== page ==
JEROME — The embattled charter school that was criticized by state leaders for poor academic performance saw significant growth this year on its standardized test scores.
Heritage Academy doubled the number of its students proficient in reading during the 2019 school year, according to results released last week by the State Department of Education.
Only 28.4% of the school’s K-3 students were reading proficient in the fall, but 59.7% scored at grade level or better in the spring on the Idaho Reading Indicator, a biannual state test measuring early literacy.
Heritage saw 77% growth in English language arts from 2018 to 2019 and 22% growth in math on the Idaho Standards Achievement Test, taken annually in three key subjects.
The results still lag behind the rest of the state, but Heritage serves large populations of students facing barriers to academic achievement. Of its 166 students in K-8 last year, about 96% were low income, 24% were with disabilities and 19% were learning English.
The real story is growth, Superintendent Christine Ivie wrote this week in a letter to parents and staff.
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“We are proud of the hard work our students have done over the past few years,” Ivie wrote. “These results show that our students have the mindsets, perseverance and ability to achieve great things!”
In April, members of the Public Charter School Commission derided Heritage over its poor academic performance during a controversial executive session that the Idaho Attorney general later deemed in violation of open meeting law. Members accused Ivie of “malpractice” and discussed strategies to convince legislators to shut down the school.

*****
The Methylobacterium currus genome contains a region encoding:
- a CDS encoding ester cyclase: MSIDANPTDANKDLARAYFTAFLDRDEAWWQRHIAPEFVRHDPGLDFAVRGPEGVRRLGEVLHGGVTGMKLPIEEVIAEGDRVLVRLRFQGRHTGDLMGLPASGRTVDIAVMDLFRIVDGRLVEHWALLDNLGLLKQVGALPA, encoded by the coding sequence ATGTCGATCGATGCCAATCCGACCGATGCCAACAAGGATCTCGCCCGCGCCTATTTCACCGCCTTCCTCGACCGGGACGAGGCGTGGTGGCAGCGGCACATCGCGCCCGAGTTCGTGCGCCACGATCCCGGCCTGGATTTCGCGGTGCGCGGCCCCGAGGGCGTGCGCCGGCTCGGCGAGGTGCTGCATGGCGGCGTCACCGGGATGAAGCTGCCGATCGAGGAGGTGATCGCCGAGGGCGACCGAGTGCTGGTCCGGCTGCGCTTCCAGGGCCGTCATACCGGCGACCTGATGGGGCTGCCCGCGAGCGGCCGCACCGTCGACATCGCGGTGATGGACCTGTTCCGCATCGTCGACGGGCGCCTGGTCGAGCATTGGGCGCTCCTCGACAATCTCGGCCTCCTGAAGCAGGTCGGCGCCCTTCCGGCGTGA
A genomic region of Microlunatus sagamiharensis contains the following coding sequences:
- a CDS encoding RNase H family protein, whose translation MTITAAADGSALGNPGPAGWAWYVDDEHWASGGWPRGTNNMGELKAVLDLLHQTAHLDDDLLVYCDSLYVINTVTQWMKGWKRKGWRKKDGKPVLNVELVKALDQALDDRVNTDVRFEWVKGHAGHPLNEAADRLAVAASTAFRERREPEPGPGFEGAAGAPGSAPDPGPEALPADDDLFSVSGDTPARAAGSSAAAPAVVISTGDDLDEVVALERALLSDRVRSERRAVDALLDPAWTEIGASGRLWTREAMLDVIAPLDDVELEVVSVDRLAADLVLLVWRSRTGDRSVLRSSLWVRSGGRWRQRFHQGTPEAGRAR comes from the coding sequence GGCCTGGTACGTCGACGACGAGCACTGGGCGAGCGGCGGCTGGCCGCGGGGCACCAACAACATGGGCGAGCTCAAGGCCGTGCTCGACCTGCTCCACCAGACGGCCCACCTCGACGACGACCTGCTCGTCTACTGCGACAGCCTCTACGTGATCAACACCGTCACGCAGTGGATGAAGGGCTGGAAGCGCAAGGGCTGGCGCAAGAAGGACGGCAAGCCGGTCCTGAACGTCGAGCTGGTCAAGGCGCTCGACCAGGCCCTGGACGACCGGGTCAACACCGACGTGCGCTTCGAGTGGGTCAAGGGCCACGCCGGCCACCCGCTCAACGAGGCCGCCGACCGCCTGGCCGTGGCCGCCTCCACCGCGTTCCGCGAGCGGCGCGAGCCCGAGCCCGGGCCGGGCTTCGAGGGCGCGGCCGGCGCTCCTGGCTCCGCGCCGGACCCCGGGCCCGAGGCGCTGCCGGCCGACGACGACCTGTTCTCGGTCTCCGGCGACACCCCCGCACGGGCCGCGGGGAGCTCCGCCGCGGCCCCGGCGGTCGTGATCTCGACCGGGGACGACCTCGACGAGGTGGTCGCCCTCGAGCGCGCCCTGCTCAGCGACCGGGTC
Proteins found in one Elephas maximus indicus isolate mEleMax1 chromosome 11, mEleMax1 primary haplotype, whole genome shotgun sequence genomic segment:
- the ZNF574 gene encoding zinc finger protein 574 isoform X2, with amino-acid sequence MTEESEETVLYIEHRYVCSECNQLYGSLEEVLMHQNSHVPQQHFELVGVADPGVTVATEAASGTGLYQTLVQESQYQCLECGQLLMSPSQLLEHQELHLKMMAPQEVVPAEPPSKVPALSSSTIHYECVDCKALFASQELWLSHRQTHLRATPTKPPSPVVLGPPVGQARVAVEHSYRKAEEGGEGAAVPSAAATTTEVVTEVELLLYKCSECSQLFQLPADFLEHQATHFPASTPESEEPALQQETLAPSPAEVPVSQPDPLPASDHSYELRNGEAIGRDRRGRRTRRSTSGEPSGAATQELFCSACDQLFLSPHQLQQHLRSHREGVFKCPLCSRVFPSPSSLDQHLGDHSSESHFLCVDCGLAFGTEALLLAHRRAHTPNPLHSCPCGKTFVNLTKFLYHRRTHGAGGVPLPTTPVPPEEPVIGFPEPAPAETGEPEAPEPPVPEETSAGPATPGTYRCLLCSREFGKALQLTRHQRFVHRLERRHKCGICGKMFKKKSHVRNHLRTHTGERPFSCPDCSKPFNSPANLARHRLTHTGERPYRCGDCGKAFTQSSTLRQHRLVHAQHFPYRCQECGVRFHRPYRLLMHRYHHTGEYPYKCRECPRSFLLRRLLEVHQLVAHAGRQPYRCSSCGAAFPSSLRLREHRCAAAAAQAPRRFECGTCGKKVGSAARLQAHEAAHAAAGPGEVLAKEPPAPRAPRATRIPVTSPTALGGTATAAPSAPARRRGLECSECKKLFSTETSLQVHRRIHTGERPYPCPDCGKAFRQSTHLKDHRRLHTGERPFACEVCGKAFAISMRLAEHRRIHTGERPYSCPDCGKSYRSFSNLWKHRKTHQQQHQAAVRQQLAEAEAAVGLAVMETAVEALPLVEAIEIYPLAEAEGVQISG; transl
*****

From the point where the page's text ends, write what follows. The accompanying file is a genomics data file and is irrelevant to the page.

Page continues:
The newest test results confirm that commission staff misrepresent data of schools they don’t like, Coalition of Idaho Charter School Families President Tom LeClaire wrote Thursday in a statement.
“This is more evidence that the commission staff decides to harass a charter school and then selects the set of data that makes the school look bad,” LeClaire wrote. “The commission staff is the most unprofessional and biased group of employees in our state government.”
LeClaire called on commissioners and staff to resign in July and wants schools to move oversight of their authorization to districts and colleges. Jerome School District trustees previously expressed hesitance at the prospect of overseeing Heritage.